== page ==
My perspective on it has changed immensely. Immensely. You know, my vision of this when I was young, 10, 12 years old, through college, I just had this vision of I'm gonna be sitting in a cube or an office and I'm gonna be designing things and that's what I'm gonna do with the rest of my life. I landed a job in the Richmond area with Michael Baker (consulting engineers), close to a 10,000-person company. Because I was working in Richmond, it was a much smaller shop, probably fewer than 30 people in the office.

It's so different now than what I ever envisioned. It's better. It’s better, because I always tell people my worst nightmare is being stuck in a room full of engineers. It's true. We are myopic, we see things one way and everything has to have a calculation behind it. But that’s not how the rest of the world lives.

I love construction. I love seeing a new bridge built or a new lane installed on the interstate. I don't really think of myself as an engineer anymore. I think it does very much contribute to who I am. My wife would tell you that. My daughter would tell you that. There's no question it's shaped the way that I think. I certainly would not say that the work that I do for my job defines me — at all. 

My job is one element that kind of helps to create the whole picture. Ten percent maybe? Maybe 20?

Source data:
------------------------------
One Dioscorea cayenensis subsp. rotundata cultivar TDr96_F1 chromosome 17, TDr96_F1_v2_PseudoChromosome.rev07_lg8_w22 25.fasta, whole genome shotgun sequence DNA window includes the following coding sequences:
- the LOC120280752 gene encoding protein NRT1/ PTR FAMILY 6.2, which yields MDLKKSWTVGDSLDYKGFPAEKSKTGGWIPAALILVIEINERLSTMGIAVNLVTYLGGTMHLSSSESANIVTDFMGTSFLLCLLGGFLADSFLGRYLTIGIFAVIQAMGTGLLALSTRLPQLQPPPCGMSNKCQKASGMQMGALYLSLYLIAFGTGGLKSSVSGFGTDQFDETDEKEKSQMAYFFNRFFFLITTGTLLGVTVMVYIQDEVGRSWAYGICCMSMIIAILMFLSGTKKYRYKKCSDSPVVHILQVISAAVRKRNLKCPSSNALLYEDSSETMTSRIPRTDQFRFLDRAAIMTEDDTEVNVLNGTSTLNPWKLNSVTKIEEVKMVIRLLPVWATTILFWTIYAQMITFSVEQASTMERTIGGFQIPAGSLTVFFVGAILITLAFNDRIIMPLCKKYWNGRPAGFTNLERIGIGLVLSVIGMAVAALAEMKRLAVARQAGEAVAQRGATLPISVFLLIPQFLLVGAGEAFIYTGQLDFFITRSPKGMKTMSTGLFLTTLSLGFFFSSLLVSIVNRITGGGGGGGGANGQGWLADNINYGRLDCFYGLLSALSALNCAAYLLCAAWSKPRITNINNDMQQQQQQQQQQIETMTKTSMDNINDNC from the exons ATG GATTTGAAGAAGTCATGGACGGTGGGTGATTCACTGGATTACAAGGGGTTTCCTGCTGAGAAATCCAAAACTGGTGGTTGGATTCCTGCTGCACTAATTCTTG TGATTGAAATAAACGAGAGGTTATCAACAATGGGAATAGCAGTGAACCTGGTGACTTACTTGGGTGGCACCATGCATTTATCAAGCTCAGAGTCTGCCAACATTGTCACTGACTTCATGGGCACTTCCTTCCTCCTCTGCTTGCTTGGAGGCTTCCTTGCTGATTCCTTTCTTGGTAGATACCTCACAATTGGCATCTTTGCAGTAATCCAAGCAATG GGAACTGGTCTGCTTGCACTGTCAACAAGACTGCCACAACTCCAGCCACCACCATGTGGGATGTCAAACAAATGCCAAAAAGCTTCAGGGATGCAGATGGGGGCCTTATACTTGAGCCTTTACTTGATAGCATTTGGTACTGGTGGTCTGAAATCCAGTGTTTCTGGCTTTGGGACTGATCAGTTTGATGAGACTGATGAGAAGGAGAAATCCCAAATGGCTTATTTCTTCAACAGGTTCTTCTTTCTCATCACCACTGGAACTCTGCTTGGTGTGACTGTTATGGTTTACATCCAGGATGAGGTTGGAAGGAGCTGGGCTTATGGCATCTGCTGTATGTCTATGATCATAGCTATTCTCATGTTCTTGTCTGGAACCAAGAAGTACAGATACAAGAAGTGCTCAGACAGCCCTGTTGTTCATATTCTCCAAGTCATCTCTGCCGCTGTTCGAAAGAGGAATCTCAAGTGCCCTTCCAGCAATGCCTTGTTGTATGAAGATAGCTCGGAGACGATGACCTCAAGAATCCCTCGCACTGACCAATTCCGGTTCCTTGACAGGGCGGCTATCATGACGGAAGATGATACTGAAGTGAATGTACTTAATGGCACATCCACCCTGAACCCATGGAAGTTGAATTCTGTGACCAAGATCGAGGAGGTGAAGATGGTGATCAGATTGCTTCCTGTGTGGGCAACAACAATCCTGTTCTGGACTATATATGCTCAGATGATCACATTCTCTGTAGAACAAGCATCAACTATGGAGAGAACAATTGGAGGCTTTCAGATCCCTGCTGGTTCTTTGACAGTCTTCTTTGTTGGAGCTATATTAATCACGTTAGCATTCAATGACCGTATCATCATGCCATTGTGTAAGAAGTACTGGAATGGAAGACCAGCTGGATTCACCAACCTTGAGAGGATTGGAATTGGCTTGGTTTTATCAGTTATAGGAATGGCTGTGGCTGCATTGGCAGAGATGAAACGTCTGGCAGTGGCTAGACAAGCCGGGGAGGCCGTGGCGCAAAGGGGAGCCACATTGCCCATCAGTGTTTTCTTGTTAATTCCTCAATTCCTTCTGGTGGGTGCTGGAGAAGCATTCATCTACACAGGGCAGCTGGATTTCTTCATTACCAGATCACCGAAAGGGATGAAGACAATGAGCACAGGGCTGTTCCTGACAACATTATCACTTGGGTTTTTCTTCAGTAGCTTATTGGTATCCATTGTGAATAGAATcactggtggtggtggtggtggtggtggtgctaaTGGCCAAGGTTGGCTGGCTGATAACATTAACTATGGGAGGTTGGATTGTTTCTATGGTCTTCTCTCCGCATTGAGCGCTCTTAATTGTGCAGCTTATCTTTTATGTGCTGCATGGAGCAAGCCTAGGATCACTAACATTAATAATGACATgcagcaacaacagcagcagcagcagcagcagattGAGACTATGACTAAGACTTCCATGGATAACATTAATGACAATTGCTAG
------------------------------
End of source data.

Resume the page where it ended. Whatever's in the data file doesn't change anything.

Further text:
It had to be the early 2000s and for whatever reason I said, I need to buy some property. I need to buy some land, because I've always been an outdoor person. I've always been a hunter and fisherman, and I like to be alone in the outdoors. 

It took me several years before I actually found what I was looking for, and I found that in Highland County, Virginia, which is the least populous county in Virginia. I think that my first parcel was like 57 acres. Looking back on it today, I'm so thankful I did that. I ended up buying the next parcel beside it (50 acres) and that's where I'll eventually live. 

There’s nothing there right now. After I leave this work — my job — I’ll work harder after retirement than I did before. 

I'm a primitive engineer when I'm out here (on my land). It's all about solving problems, and the stakes are higher. I've had instances out here that could have been life threatening. But I know how to navigate this environment, so I don't really think in terms of engineering out here. But I can't get rid of it. It's still part of who I am. I'll make a tool if I need a tool out here, you know, make it out of wood or stone or whatever it is to get a job done. Is that engineering? Kind of.